Minister Khaw Hints At Changes To EC Scheme
SINGAPORE: National Development Minister Khaw Boon Wan has said the government loses “hundreds of millions” of dollars when constructing public flats.
He made the point on Thursday night at a dialogue session on housing issues.
This comes amid calls from some quarters for land costs to be taken out from the pricing of public flats to make them more affordable.
Mr Khaw also hinted at several other changes to come, such as subsidies for executive condominiums.
During the national conversation session on housing issues, many were concerned about the affordability of home prices.
Evalyn Khoo, a mother of two, said: “I’m concerned about the home asset value. I’m also concerned about how the younger generation can actually afford a house for themselves in the future.”
Participant Philip Lee said: “I think in the past three years or so, there has been more anxiety in the market because even Singaporeans couldn’t get properties through the Build-To-Order (scheme) and they have to resort to the resale market and I think if there is sufficient supply channelled to BTO, we may see more happy Singaporeans and possibly less demand in the resale market and hopefully the prices will be within range.”
With regard to calls for price of new Build-To-Order (BTO) flats to be de-linked from land costs, Mr Khaw said it may be politically easy to say land is free because it belongs to everybody, but that is not the case.
He said the price of land is tied to acquisition costs, reclamation and the building of infrastructure around it.
Mr Khaw said: “You need to acquire a piece of land; you need to reclaim a piece of land. All those costs money to taxpayers and we are just trustees of taxpayers and those costs are to be accounted for. And even when you have got that land prepared, land is only valuable when we invest in infrastructure, roads, MRT… And all those costs billions of dollars. So to say that land cost is a pittance and therefore should be excluded from total construction costs… I myself think it is not quite an appropriate argument.”
He also revealed that the Housing and Development Board, which is the developer for public housing, is losing money for every flat it sells.
He said: “Every year, hundreds of millions of dollars of losses were incurred by the HDB and that’s why MOF (Ministry of Finance) has to give the HDB an annual grant, otherwise the HDB will be in the red. It cannot be forever in the red, because there’s no way it can make money. Because every unit that we sell, we lose money, HDB loses money. The accounting for the HDB is deficit accounting. So if you incur a S$300-million loss, there is a grant of S$300 million that covers it. That is how we operate the HDB.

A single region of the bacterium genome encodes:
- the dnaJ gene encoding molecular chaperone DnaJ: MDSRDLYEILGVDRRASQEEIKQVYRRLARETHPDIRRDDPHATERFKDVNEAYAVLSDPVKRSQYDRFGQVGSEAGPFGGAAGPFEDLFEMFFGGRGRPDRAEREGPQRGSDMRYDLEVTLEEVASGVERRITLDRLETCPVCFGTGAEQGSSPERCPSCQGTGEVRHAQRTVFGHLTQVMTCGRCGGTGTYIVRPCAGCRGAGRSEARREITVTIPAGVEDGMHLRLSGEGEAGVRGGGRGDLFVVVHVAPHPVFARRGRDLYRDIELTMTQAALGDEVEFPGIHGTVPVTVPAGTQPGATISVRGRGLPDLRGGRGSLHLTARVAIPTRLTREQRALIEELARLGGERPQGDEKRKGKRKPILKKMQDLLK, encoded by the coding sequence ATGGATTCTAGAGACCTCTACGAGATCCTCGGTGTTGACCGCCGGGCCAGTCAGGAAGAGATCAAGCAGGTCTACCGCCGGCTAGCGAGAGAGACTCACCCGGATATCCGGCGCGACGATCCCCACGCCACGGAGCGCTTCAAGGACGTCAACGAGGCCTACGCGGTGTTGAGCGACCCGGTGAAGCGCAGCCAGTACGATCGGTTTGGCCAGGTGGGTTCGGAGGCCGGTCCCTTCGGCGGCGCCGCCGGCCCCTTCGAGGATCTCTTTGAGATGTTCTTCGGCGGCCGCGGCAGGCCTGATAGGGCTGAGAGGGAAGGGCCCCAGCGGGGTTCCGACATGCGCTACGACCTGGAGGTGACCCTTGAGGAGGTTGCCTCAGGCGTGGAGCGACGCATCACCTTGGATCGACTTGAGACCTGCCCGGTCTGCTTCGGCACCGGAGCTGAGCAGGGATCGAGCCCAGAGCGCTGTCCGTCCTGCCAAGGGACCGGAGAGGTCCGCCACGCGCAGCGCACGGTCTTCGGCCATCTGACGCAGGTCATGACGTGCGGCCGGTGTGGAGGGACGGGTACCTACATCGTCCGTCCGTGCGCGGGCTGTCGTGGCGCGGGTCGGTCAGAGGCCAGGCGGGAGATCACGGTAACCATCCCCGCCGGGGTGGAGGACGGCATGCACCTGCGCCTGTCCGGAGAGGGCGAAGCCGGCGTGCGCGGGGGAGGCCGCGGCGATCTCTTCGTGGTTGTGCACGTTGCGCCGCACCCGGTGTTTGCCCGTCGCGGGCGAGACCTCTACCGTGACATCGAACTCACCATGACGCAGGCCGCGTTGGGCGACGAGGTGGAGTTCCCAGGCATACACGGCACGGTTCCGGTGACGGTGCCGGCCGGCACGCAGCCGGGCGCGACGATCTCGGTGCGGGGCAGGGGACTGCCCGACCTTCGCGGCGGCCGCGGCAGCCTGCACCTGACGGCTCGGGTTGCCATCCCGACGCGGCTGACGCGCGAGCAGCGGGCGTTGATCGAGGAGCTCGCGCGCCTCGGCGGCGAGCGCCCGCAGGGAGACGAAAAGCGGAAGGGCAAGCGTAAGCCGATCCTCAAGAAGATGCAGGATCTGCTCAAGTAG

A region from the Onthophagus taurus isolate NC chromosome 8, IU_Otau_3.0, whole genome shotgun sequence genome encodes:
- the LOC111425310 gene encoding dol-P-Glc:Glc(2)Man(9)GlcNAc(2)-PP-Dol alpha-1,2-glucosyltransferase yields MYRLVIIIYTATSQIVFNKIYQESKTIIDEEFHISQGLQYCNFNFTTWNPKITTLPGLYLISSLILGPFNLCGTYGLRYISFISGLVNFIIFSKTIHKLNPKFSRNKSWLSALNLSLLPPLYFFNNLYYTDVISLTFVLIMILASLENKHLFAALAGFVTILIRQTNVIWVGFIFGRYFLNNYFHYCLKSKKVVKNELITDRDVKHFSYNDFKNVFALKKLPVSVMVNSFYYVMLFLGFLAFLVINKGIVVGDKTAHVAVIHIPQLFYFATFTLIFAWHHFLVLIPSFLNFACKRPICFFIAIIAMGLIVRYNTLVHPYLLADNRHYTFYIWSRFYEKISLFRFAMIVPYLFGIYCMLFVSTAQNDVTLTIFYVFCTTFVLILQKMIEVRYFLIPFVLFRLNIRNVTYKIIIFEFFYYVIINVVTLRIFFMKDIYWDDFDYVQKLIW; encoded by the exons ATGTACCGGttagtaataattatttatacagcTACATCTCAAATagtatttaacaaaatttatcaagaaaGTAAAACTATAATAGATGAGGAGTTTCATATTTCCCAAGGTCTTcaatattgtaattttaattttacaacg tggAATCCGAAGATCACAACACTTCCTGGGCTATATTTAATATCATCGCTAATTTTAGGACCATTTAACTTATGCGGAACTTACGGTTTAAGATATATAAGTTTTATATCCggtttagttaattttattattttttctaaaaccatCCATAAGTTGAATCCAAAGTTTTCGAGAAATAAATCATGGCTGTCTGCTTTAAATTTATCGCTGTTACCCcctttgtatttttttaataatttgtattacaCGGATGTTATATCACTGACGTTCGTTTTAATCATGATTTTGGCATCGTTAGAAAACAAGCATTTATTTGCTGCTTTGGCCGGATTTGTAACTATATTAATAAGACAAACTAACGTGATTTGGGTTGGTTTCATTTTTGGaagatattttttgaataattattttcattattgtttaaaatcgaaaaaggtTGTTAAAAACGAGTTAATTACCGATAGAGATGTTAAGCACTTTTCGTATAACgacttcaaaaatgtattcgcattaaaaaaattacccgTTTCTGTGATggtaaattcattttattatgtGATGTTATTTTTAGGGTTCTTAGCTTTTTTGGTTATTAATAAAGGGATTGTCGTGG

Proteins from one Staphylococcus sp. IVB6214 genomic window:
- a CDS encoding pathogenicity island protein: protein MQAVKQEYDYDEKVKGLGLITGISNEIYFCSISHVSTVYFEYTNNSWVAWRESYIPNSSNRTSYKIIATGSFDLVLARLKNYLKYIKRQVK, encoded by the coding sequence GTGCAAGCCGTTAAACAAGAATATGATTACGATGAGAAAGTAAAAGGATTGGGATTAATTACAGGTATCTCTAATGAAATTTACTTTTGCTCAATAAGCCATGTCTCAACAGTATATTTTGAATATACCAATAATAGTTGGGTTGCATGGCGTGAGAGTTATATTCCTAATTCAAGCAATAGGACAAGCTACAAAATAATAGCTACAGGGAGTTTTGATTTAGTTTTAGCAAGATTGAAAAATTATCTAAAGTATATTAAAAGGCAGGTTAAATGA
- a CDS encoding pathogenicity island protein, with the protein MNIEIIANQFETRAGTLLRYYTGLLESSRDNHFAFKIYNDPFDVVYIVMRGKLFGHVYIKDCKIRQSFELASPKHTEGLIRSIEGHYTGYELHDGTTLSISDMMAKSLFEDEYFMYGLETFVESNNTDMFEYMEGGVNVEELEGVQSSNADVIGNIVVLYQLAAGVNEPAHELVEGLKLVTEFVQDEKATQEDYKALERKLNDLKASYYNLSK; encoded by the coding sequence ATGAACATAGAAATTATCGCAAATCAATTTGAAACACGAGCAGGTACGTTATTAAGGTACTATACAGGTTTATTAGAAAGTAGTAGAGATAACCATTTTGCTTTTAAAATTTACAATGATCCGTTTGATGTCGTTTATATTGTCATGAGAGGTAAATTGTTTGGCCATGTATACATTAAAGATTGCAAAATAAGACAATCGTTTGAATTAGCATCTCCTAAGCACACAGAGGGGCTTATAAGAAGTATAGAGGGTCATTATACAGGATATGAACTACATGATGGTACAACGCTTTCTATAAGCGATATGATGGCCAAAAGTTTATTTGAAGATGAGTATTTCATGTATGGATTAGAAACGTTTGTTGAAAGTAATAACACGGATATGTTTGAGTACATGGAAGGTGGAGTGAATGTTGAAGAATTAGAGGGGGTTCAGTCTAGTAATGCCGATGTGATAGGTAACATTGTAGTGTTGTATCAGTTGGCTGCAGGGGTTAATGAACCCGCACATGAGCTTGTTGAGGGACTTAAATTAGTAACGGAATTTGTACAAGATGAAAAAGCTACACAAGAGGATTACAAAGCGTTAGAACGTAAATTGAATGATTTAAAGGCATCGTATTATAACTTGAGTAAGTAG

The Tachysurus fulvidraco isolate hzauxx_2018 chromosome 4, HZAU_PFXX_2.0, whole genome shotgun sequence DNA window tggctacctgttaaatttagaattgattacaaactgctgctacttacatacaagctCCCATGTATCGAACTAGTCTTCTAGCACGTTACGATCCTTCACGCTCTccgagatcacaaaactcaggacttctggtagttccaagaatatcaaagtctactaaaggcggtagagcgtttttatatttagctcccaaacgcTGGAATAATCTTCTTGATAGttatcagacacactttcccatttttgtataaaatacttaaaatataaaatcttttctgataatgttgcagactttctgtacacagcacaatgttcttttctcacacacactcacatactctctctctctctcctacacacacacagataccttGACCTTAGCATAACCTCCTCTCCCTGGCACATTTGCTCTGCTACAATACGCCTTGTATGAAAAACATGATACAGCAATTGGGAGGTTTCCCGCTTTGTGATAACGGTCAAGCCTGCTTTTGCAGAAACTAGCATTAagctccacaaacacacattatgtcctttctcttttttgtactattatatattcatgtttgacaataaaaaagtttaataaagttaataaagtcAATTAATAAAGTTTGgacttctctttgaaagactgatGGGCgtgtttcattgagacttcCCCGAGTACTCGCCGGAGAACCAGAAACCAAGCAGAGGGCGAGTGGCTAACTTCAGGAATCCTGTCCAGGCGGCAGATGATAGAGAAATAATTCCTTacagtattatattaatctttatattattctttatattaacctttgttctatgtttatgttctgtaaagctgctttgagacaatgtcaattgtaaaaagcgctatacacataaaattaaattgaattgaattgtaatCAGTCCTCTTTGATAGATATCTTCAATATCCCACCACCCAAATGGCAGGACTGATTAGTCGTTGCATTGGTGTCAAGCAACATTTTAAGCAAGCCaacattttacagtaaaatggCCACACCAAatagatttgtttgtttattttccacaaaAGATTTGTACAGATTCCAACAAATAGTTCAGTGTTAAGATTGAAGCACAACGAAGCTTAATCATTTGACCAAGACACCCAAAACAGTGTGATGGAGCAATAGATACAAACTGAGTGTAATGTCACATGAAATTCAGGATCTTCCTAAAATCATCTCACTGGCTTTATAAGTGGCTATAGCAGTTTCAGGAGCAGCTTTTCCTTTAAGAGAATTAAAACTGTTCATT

“Let us not perpetuate this talk about HDB is making money out of building houses because if it was so simple, life would be straightforward, but that’s not the case.”
The HDB pays market rate for its land and construction costs. When it prices flats below market rate, it incurs a housing deficit.
A recent report said the deficit is now in the region of about S$1 billion a year, including other costs such as upgrading.
The National Development Ministry told Channel NewsAsia: “The cost of building HDB flats includes the cost of land, design, construction, financing and other project-related costs. It varies from project to project and year to year. Averaging over the past three years, the Home Ownership Programme costs HDB S$874 million per year.”
Mr Khaw added that the government has to offer more subsidies with its ramped-up flat supply.
One area where subsidies are being reviewed is that for executive condominiums (ECs), which cater to Singaporeans who can afford more than an HDB flat, but find private property out of their reach.
The current household income ceiling for executive condominiums is S$12,000.
Mr Khaw said: “There is this sense of inequity here that the lower-income group is getting lower subsidies than somebody who is earning S$12,000, so something is wrong somewhere and therefore I think we cannot carry on the EC in this current mode.”
Mr Khaw also said he is confident that he can bring down the price of new flats in non-mature estates to four times the annual median salary of a buyer – down 30 per cent from the current 5.5 times. He is wary of some “transitional problems”.
He said there needs to be “distinct differentiation” between the cheaper new flats and those built earlier.
Mr Khaw said both the MND and HDB will need to sort out this issue over the next few months.
He said: “I am fairly confident of being able to do it but some groups already anticipate transitional problems, which is what I got to sort out. If yesterday you bought (a flat) at five and half years’ salary and tomorrow HDB announces a new pricing package, which is only (priced at) four years’ salary, you are going to cry ‘blue murder’ right?
“Therefore, I think we should not be prevented from offering a new pricing model but obviously there must be a distinct differentiation between the two products to explain why one is five and a half years and the one is four years.”
The national conversation session is the second in a series of about 10 dialogue sessions on housing issues. Participants were first broken up in small groups of six and then came together in a larger group where the conversation continued. The aim is to gather feedback from Singaporeans to shape future housing policies.
The topic of affordability will be further discussed at a future Our Singapore Conversation discussion.